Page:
Local duck hunters in both Texas and Louisiana are headed down the home stretch and as of this past week it’s starting to get tougher. Local marshes that were red hot during the first split have become tough places to kill a limit. Many hunters are now traveling much farther to hunt in an effort to find better populations of ducks and geese. The popular theory among many local hunters is that when we started getting rain last week that many agricultural areas flooded or at least began to hold enough water to attract the birds.

The key now seems to be fresh water, if you have an area that is holding fresh water you more than likely have plenty of birds. Hunters who have stayed behind in tidal marshes are watching empty skies and hoping for a big push of new birds from the north. Still others have decided to get on the road and go find the birds. Popular destinations this time of the year include the panhandle and the coast. Goose hunters near places like Lubbock and Amarillo have had a great year so far and it appears that trend will continue.

Duck hunters on the coast near Port O, Rockport, and Corpus have had plenty of the normal ducks like redheads and scaup to go along with bonus populations of puddle ducks like pintails, teal and widgeon. Hunting along the coast is always an enjoyable break from staring at the same old marsh all season. In what has become an annual event I took a group of young hunters down to Matagorda for a few days during the Christmas break from school and it was certainly a good time.

The standard group that’s been going together for several years now consists of Hunter Uzzle, Chance Lemoine, Jonah Lemoine and myself. This year we added 2 more hunters to the mix, Jacob Lemoine and Jack Dallas joined the crew. Home base for the trip was Matagorda Sunrise Lodge (www.matagordasunriselodge.com)  which is owned and operated by Bink Grimes. Bink and I have been hunting and fishing together for years and it’s always nice to spend a little time in the blind with him.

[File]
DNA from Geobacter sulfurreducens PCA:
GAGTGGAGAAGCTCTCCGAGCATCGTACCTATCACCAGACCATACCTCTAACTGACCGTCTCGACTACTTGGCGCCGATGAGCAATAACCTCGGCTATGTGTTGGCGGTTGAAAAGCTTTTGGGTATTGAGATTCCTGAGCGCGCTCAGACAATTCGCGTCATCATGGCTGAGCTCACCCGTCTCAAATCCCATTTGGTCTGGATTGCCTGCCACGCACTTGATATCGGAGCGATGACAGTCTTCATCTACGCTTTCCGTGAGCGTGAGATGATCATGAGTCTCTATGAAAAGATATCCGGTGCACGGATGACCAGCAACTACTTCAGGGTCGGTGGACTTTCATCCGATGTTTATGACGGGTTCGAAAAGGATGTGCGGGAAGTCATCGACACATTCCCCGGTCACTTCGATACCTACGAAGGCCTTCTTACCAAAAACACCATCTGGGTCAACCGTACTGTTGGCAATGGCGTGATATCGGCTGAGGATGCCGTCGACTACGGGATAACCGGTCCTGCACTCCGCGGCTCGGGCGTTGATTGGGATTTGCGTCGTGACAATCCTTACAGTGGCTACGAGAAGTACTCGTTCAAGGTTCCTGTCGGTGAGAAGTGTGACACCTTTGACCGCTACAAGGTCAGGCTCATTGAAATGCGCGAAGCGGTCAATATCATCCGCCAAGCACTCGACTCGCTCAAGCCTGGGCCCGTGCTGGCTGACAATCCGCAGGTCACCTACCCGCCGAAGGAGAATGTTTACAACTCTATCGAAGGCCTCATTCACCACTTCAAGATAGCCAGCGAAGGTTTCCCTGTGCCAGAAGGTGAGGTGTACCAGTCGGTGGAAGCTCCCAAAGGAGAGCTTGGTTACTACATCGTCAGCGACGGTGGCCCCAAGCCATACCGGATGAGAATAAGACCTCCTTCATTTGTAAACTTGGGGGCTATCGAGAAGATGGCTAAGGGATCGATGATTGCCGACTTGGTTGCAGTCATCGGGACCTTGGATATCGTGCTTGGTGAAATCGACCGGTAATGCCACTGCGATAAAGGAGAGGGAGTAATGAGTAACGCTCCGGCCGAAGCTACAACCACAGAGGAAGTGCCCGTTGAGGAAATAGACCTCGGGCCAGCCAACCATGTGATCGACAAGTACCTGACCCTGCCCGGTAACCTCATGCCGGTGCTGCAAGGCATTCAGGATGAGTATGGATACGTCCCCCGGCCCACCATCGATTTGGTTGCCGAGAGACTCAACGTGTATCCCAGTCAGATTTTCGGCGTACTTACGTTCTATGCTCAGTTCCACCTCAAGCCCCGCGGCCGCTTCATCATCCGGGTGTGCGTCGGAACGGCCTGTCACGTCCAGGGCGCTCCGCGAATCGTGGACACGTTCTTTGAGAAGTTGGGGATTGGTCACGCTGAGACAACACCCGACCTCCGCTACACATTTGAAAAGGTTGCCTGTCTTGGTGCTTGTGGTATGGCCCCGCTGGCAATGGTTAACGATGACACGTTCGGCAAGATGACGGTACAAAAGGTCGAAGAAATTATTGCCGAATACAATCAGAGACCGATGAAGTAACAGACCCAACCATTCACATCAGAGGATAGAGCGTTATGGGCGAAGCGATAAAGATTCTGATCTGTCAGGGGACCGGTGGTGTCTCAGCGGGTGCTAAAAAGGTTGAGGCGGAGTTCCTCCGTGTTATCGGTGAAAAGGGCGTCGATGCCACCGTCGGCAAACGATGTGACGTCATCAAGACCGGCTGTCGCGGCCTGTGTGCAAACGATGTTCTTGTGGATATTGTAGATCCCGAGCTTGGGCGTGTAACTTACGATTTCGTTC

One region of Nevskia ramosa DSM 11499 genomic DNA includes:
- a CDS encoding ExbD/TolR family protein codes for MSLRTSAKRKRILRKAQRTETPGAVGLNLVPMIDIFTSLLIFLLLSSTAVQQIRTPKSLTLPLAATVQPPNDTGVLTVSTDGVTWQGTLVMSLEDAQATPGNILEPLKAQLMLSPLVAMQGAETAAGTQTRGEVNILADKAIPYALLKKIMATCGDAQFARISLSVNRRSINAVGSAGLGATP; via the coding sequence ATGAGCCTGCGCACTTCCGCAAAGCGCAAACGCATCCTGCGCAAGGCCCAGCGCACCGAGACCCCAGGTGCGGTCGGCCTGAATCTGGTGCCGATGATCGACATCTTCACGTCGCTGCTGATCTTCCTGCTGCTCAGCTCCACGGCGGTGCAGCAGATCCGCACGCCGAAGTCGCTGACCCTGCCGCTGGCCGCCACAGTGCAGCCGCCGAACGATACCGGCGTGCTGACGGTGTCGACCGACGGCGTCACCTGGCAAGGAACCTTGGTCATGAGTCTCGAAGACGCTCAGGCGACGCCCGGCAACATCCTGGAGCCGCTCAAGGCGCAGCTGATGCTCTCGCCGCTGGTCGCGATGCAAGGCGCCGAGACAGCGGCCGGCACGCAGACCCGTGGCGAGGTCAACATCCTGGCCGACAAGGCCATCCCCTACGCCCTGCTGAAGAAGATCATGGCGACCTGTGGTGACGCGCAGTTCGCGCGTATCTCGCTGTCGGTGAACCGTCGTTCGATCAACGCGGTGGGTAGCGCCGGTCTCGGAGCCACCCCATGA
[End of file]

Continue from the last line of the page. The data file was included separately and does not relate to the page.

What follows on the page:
Most of our efforts were concentrated on shooting ducks in West Matagorda bay where the large concentrations redheads tend to gather. During our trip we encountered some seriously low tides in the bay which made finding shoreline cover a difficult task. The three foot low tides forced us into some areas where we normally don’t hunt but that also allowed us to shoot more puddle ducks than we normally do so it all worked out. One of the greatest appealing factors of hunting on the coast is the hard sand bottoms and shallow flats that more closely resemble your kitchen floor than a pond full of marsh mud. The combination of shallow water, hard bottoms, and plenty of ducks make West Bay one of my favorite places to hunt.

On the days when we didn’t hunt the bay we went north to Wharton and made a few hunts where shot snow geese and sandhill cranes. Again the terrain is a big plus as we were able to set up in dry fields and enjoy not getting muddy or wet which is a big difference from chasing those birds in a rice field of salt marsh. During our bets hunt we were treated to an incredible show of geese as they piled into our field at daylight by the thousands.

The sight of all those birds in that early morning light was a treat, especially when they locked up on our decoy spread and dropped in like you can only hope for. A personal highlight for me was a couple of extremely long retrieves by my lab Sally on geese that sailed off several hundred yards outside decoy spread. It’s hard to put it into words how it makes you feel but I can only say I was beyond proud. Despite the weather problems and low water our trip was still a success and very enjoyable. I always look forward to making that run down the coast and the excellent hunting and fishing certainly is a plus.

The final few weeks of the duck and goose season will be frantic as most all of the hunters will try to get in every last hunt they possibly can. Scouting and locating birds will become even more important as most birds will now become even spookier than normal since they have been shot at and seen every just about every trick in the book. Smaller decoy spreads, less calling, and fewer spinning wing decoys will help your odds as the season draws towards a conclusion. All of this and a little help from the weather folks could go a long way towards ending this season on a high note.